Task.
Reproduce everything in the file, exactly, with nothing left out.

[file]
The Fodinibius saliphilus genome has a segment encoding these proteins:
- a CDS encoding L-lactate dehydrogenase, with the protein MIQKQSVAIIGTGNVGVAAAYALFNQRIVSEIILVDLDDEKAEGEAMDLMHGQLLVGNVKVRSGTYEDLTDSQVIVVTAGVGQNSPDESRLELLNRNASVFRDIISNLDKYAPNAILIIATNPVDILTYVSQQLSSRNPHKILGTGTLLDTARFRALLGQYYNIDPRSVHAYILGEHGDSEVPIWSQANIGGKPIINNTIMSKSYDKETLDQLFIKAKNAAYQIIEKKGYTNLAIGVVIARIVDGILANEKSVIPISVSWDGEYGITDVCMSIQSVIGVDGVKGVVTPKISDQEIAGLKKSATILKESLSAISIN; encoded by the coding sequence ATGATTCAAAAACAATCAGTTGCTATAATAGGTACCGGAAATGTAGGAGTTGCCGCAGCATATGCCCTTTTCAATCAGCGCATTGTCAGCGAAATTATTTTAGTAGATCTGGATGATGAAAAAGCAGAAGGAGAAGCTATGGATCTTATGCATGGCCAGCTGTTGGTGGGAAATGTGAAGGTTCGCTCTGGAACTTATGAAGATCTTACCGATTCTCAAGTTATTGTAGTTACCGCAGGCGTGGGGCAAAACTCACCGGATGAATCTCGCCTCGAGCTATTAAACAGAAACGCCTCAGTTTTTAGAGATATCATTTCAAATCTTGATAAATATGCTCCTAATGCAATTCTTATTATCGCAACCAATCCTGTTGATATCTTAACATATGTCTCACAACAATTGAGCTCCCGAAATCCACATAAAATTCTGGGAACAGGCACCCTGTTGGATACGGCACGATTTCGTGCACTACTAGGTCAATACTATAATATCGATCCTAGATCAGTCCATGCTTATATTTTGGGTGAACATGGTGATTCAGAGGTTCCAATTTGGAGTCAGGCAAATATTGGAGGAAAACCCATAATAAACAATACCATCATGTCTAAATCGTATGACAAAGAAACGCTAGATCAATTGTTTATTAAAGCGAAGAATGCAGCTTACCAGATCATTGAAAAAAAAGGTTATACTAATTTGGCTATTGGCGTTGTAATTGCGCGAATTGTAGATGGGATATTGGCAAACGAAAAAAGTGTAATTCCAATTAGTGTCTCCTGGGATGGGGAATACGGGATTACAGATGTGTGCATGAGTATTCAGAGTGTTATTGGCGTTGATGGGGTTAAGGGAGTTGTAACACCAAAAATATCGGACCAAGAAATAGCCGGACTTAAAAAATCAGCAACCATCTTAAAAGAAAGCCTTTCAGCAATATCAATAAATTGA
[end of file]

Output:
The Fodinibius saliphilus genome has a segment encoding these proteins:
- a CDS encoding L-lactate dehydrogenase, with the protein MIQKQSVAIIGTGNVGVAAAYALFNQRIVSEIILVDLDDEKAEGEAMDLMHGQLLVGNVKVRSGTYEDLTDSQVIVVTAGVGQNSPDESRLELLNRNASVFRDIISNLDKYAPNAILIIATNPVDILTYVSQQLSSRNPHKILGTGTLLDTARFRALLGQYYNIDPRSVHAYILGEHGDSEVPIWSQANIGGKPIINNTIMSKSYDKETLDQLFIKAKNAAYQIIEKKGYTNLAIGVVIARIVDGILANEKSVIPISVSWDGEYGITDVCMSIQSVIGVDGVKGVVTPKISDQEIAGLKKSATILKESLSAISIN; encoded by the coding sequence ATGATTCAAAAACAATCAGTTGCTATAATAGGTACCGGAAATGTAGGAGTTGCCGCAGCATATGCCCTTTTCAATCAGCGCATTGTCAGCGAAATTATTTTAGTAGATCTGGATGATGAAAAAGCAGAAGGAGAAGCTATGGATCTTATGCATGGCCAGCTGTTGGTGGGAAATGTGAAGGTTCGCTCTGGAACTTATGAAGATCTTACCGATTCTCAAGTTATTGTAGTTACCGCAGGCGTGGGGCAAAACTCACCGGATGAATCTCGCCTCGAGCTATTAAACAGAAACGCCTCAGTTTTTAGAGATATCATTTCAAATCTTGATAAATATGCTCCTAATGCAATTCTTATTATCGCAACCAATCCTGTTGATATCTTAACATATGTCTCACAACAATTGAGCTCCCGAAATCCACATAAAATTCTGGGAACAGGCACCCTGTTGGATACGGCACGATTTCGTGCACTACTAGGTCAATACTATAATATCGATCCTAGATCAGTCCATGCTTATATTTTGGGTGAACATGGTGATTCAGAGGTTCCAATTTGGAGTCAGGCAAATATTGGAGGAAAACCCATAATAAACAATACCATCATGTCTAAATCGTATGACAAAGAAACGCTAGATCAATTGTTTATTAAAGCGAAGAATGCAGCTTACCAGATCATTGAAAAAAAAGGTTATACTAATTTGGCTATTGGCGTTGTAATTGCGCGAATTGTAGATGGGATATTGGCAAACGAAAAAAGTGTAATTCCAATTAGTGTCTCCTGGGATGGGGAATACGGGATTACAGATGTGTGCATGAGTATTCAGAGTGTTATTGGCGTTGATGGGGTTAAGGGAGTTGTAACACCAAAAATATCGGACCAAGAAATAGCCGGACTTAAAAAATCAGCAACCATCTTAAAAGAAAGCCTTTCAGCAATATCAATAAATTGA